When you think about exporting, the first thing that comes to mind is probably large container ships crossing the Atlantic Ocean. But LCI Education, a network of fashion-design and hotel management institutions, has nothing to do with container ships. What they export is more unusual: academics.
Founded in Montreal in 1959 by Jean-Paul Morin, it is only after 30 years that LaSalle College opens its first international campus in Casablanca, Morocco. After finding success in that fashion forward market, they began expanding by opening new campuses in Turkey, Colombia, Indonesia, and Tunisia throughout the 1990’s. With increased demand for their expertise and programming, the network opened a second wave of satellite campuses in the 2000’s.
“We had a vision of being the biggest school of fashion design in the world,” says Claude Marchand, President and CEO of the LCI Education Network. “And we couldn’t be that without being present in Europe. That’s what led us to make our first acquisition of the oldest fashion school in Barcelona: FP Moda.” The second and most recent acquisition in Melbourne, Australia reinforces their presence in the Asia-Pacific region and in five continents.
With thousands of students spread out in 12 countries, in 22 campuses, and with a choice of more than 60 programs, LCI Education Network is close to realizing its goal. They have now created one of the vastest academic networks in the world.
Quality over content
As a sector that is highly regulated, exporting education is a challenging endeavor. Every time LCI Education opens a new campus, the local culture must be taken into consideration and integrated into their curriculums.
“Adapting our programs to the requirements of local ministries of education to ensure that students get a locally approved diploma is our biggest challenge,” says Marchand. With that, keeping a system consistent from Bogota, to Istanbul, to Jakarta cannot be an easy task.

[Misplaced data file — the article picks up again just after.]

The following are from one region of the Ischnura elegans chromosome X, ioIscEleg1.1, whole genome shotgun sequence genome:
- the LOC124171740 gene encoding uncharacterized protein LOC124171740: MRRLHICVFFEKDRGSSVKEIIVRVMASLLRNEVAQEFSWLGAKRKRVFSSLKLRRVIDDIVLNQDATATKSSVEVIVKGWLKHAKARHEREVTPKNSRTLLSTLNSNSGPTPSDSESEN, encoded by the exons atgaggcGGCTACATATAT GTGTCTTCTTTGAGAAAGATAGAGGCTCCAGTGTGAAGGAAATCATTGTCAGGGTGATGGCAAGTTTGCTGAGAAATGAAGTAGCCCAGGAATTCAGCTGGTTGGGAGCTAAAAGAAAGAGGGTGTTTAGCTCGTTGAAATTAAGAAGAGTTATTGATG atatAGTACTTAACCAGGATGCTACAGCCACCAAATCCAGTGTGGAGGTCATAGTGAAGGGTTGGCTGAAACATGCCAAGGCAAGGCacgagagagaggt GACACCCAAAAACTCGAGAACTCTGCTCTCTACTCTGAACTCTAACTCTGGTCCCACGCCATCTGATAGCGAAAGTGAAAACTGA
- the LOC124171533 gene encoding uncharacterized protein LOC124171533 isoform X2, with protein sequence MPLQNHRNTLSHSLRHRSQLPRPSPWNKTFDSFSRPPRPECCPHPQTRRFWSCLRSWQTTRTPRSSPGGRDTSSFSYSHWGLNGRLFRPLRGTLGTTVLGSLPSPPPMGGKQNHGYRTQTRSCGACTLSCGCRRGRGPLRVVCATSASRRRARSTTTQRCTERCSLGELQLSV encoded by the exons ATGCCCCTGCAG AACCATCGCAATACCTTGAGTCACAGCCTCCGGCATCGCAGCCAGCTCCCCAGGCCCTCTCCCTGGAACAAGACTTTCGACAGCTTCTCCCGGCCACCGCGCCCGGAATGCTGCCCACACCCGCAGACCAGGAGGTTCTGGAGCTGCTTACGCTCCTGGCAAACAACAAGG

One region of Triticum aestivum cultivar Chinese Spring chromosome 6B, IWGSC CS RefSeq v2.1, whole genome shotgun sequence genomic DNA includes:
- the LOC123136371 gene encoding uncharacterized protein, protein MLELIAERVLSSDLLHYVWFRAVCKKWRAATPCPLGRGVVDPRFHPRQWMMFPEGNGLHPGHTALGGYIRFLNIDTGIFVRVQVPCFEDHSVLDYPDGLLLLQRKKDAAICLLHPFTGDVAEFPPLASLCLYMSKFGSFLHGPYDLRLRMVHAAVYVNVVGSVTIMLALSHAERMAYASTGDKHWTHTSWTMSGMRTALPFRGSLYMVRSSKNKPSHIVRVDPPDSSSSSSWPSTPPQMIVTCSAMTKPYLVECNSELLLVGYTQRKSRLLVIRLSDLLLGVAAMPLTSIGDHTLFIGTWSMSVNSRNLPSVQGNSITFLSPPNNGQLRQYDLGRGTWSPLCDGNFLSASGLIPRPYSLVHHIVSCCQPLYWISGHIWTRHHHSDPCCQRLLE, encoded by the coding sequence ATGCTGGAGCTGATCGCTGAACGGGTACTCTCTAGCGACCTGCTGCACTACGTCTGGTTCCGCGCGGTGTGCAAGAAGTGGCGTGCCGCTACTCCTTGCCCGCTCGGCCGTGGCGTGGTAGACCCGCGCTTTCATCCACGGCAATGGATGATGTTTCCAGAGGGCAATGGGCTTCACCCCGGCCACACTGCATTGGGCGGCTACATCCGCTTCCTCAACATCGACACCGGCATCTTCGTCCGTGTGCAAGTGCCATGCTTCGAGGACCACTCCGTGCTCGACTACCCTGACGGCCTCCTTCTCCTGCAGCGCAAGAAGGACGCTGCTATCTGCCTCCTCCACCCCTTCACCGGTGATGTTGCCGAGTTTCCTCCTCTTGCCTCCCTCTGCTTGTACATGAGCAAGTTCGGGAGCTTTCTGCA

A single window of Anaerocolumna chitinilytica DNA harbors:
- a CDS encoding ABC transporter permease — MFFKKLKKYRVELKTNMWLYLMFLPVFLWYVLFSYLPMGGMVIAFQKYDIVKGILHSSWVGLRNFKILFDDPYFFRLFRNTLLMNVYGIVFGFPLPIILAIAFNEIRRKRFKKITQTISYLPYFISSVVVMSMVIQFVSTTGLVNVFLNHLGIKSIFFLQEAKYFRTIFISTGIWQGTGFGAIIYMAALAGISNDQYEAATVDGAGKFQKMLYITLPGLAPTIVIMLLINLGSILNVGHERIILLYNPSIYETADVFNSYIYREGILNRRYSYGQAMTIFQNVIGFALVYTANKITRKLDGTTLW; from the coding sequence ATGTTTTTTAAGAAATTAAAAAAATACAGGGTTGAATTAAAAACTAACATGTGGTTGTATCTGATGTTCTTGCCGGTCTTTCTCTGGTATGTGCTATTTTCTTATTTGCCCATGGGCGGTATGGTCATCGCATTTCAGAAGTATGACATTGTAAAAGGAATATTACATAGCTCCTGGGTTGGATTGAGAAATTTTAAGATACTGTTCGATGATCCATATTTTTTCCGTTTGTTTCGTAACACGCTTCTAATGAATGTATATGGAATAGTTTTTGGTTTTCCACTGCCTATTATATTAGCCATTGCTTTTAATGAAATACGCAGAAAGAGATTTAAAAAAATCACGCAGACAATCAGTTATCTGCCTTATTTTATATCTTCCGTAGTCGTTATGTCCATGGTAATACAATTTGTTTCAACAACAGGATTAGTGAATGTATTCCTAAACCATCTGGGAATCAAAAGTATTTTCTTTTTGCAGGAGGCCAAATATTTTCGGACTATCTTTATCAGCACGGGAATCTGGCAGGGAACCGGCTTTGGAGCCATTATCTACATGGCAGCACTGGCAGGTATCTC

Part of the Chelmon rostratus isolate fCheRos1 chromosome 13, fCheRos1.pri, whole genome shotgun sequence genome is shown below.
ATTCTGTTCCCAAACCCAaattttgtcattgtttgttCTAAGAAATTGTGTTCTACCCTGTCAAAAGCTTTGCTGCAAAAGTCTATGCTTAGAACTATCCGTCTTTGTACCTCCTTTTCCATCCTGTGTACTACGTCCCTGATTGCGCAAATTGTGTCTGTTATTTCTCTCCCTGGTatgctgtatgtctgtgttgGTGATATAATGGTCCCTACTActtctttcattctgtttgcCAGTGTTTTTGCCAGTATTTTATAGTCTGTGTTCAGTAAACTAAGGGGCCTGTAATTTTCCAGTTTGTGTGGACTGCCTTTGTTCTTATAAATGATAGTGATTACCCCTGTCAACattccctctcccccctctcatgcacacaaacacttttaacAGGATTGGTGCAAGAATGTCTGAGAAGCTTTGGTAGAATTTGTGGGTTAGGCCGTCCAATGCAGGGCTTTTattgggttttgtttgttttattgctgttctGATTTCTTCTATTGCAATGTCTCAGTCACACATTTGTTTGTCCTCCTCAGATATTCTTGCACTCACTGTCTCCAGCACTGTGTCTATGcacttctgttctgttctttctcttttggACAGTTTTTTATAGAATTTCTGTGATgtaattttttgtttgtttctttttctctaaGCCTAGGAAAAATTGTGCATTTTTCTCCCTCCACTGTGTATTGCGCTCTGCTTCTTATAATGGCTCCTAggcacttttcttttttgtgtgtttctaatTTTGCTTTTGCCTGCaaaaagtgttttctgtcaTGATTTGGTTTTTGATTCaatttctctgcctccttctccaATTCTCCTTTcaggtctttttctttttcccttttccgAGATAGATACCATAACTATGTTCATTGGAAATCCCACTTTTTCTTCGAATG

“The base of each program is replicated from the Montreal model and then tweaked according to the realities of local job markets and government regulations,” says Marchand. “But ultimately, the LCI network is not about uniformity of content. We strive to harmonize quality assurance with the implementation of local practices in order to achieve academic excellence no matter where we are.”
Realizing that a business plan built around education must seem unusual to most, M. Marchand compares it to the aviation industry: “What really matters is not the leather or fabric upholstery of the seats; it’s whether the planes have safety mechanisms.”
A network of opportunities
The success of an academic institution depends on confidence and reputation. And that takes time to build.
“The challenge with opening so many schools abroad is that we basically need to rebuild a new reputation each time,” says Marchand. “Even if we are well known in the Canadian market, we are always new in the foreign market we are establishing ourselves in. It’s hard to start from scratch every time.”
But the perseverance has been worth it. Through decentralization, LCI Education has created a network that offers infinite opportunities for students.
“Students have the choice between vocational, pre-university, and university degrees in different regions of the world, allowing for inter-network mobility,” says Marchand. “Our Barcelona campus is also part of the ERASMUS program, allowing for external network opportunities in Europe. There are so many combinations possible, there is something for everyone.”
This decentralized business model is what has led to a network actively growing into a community of 12 thousand students currently enrolled in LCI Education institutions, 17 hundred employees, and an incalculable number of graduates spread out in all corners of the world. So while unusual, exporting Canadian education has been a success for the LCI Education Network.